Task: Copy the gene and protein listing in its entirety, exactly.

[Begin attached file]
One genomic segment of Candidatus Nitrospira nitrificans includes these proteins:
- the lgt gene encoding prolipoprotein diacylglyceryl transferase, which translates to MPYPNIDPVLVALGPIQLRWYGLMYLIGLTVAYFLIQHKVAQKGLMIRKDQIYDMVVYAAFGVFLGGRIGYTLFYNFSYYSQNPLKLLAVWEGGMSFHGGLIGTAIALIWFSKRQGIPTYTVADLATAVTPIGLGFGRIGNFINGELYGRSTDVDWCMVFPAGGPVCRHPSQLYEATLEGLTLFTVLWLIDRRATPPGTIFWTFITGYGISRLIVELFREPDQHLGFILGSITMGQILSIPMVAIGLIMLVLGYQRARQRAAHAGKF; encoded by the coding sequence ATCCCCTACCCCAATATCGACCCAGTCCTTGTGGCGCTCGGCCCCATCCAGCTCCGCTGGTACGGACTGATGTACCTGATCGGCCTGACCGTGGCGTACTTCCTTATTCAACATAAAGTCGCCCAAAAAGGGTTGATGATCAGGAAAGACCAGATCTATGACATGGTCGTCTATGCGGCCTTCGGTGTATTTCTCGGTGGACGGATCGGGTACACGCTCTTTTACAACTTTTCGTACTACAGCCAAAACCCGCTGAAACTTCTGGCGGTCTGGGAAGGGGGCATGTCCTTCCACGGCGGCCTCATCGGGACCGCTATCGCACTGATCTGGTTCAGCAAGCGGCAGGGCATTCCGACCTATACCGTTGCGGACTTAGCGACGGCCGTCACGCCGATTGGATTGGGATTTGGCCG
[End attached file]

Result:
One genomic segment of Candidatus Nitrospira nitrificans includes these proteins:
- the lgt gene encoding prolipoprotein diacylglyceryl transferase, which translates to MPYPNIDPVLVALGPIQLRWYGLMYLIGLTVAYFLIQHKVAQKGLMIRKDQIYDMVVYAAFGVFLGGRIGYTLFYNFSYYSQNPLKLLAVWEGGMSFHGGLIGTAIALIWFSKRQGIPTYTVADLATAVTPIGLGFGRIGNFINGELYGRSTDVDWCMVFPAGGPVCRHPSQLYEATLEGLTLFTVLWLIDRRATPPGTIFWTFITGYGISRLIVELFREPDQHLGFILGSITMGQILSIPMVAIGLIMLVLGYQRARQRAAHAGKF; encoded by the coding sequence ATCCCCTACCCCAATATCGACCCAGTCCTTGTGGCGCTCGGCCCCATCCAGCTCCGCTGGTACGGACTGATGTACCTGATCGGCCTGACCGTGGCGTACTTCCTTATTCAACATAAAGTCGCCCAAAAAGGGTTGATGATCAGGAAAGACCAGATCTATGACATGGTCGTCTATGCGGCCTTCGGTGTATTTCTCGGTGGACGGATCGGGTACACGCTCTTTTACAACTTTTCGTACTACAGCCAAAACCCGCTGAAACTTCTGGCGGTCTGGGAAGGGGGCATGTCCTTCCACGGCGGCCTCATCGGGACCGCTATCGCACTGATCTGGTTCAGCAAGCGGCAGGGCATTCCGACCTATACCGTTGCGGACTTAGCGACGGCCGTCACGCCGATTGGATTGGGATTTGGCCG